Census data can be used to measure change since the Sept. 11, 2001 attacks, as illustrated by a Wall Street Journal story about lower Manhattan. The Census Bureau itself has published a case study of how one group used census data to argue successfully for an expanded relief-distribution zone in New York's Chinatown.
This posting discusses the challenges for the Census Bureau in counting same-sex couples, married and unmarried. The accuracy of data depends on responses in Census Bureau questionnaires and bureau procedures to collect and edit responses, and the posting describes both.
A new Pew Hispanic Center report, using census data, documents a 24% increase in college enrollment from 2009 to 2010 by Hispanics ages 18-24, and compares the statistics for Hispanics with those of other groups.
The gender gap in college education is the subject of a new Pew Research Center report that includes analysis of public opinion data and of Census Bureau statistics. Women surpass men among recent college graduates, and women also have a more positive view of the value of a college education. The report includes Current Population […]
A workshop that brought together Census Bureau staff and expert users to discuss the bureau's American Community Survey produced the finding that the survey's greatest asset is its local-level data, but that users are concerned about the large margins of error associated with those small-area estimates. Users and Census Bureau staff also discussed possible changes to the survey and bureau outreach to users.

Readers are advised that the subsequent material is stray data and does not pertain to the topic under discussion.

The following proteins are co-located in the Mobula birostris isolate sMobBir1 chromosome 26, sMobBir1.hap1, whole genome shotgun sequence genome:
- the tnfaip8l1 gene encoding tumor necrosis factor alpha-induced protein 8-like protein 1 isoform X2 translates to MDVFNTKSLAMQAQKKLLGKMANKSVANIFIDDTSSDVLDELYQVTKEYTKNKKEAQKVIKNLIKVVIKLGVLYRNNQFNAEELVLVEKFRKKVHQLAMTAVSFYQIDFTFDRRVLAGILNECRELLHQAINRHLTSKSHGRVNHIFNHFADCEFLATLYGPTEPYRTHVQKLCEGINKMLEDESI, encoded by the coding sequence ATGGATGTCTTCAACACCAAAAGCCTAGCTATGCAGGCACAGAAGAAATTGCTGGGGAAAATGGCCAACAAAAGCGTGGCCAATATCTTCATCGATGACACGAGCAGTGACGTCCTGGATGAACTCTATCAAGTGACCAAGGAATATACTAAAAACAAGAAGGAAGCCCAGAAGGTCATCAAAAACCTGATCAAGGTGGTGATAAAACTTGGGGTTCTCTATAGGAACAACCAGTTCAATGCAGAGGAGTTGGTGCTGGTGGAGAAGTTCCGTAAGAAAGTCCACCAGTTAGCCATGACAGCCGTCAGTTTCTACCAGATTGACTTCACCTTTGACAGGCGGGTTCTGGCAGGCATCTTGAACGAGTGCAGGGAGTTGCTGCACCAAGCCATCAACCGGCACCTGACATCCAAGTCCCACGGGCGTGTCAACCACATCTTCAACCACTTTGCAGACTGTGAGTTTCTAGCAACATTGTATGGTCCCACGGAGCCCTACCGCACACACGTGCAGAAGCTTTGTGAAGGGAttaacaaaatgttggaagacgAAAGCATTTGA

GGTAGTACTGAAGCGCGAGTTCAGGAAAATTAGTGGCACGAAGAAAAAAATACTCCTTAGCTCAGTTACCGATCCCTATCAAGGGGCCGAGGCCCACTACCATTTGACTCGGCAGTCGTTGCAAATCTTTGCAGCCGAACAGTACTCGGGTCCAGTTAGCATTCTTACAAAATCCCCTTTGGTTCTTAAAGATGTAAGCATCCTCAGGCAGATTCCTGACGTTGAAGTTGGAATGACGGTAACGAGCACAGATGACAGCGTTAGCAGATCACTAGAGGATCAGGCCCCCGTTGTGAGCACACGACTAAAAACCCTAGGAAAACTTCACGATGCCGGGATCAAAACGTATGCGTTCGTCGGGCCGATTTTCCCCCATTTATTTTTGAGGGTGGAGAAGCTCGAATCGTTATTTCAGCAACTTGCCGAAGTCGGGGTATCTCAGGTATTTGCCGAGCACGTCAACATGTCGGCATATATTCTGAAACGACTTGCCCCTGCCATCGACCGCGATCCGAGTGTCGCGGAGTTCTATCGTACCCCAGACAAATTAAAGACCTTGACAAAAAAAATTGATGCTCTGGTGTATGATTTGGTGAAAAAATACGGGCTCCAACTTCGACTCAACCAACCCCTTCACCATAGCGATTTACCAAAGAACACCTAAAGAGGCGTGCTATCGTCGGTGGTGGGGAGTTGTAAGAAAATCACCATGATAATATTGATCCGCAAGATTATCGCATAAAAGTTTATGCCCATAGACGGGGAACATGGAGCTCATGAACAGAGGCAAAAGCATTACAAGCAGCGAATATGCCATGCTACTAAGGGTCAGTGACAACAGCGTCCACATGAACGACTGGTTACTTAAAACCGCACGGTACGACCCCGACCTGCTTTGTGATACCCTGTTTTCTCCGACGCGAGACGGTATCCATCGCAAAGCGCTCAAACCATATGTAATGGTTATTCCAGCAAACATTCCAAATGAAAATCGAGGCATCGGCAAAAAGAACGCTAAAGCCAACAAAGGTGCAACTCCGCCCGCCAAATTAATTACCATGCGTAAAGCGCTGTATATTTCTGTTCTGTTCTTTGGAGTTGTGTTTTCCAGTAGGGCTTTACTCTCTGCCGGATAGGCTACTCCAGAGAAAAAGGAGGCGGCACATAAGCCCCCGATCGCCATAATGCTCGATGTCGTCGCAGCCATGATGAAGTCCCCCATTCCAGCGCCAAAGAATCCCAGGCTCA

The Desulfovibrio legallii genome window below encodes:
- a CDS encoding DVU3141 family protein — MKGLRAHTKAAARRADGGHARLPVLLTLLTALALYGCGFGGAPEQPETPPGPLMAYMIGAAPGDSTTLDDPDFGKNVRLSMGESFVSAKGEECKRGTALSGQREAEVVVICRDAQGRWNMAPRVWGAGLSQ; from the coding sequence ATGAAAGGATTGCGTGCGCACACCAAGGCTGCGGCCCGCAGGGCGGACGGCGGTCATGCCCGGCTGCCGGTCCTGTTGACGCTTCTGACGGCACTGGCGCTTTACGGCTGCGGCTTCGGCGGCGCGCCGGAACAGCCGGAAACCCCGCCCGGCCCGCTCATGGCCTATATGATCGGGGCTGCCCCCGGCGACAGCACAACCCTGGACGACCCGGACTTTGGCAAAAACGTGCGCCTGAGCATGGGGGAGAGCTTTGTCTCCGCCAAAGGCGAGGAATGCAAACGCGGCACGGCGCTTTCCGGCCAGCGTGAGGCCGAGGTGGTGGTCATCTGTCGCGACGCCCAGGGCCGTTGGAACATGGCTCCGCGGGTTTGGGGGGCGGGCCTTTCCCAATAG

Some users of Census data may be surprised to learn what the 2010 Census did not ask, because many detailed items about demographics, economics and housing now are included in the American Community Survey. This posting includes a link to an article by sociologist Andrew Beveridge about the differences between Census 2010 and the ACS, as well as links to questionnaire forms.
New York City filed its official challenge to 2010 Census results today, stating that the count missed at least 50,000 people, in large part because occupied units were erroneously termed vacant.
Australia's 2011 Census is this week, marking a century of census-taking in that country. The form includes a question about religion, unlike the U.S. Census form, and the statistics agency will report same-sex marriages for the first time.
A report on population change in the European Union concluded that 20 nations had population gains in 2010, while seven had population decreases. Overall, the European Union population grew by 1.4 million, to 502.5 million as of January 2011.
A new report from the Pew Hispanic Center shows that births now surpass immigration as the major source of Mexican-American population growth.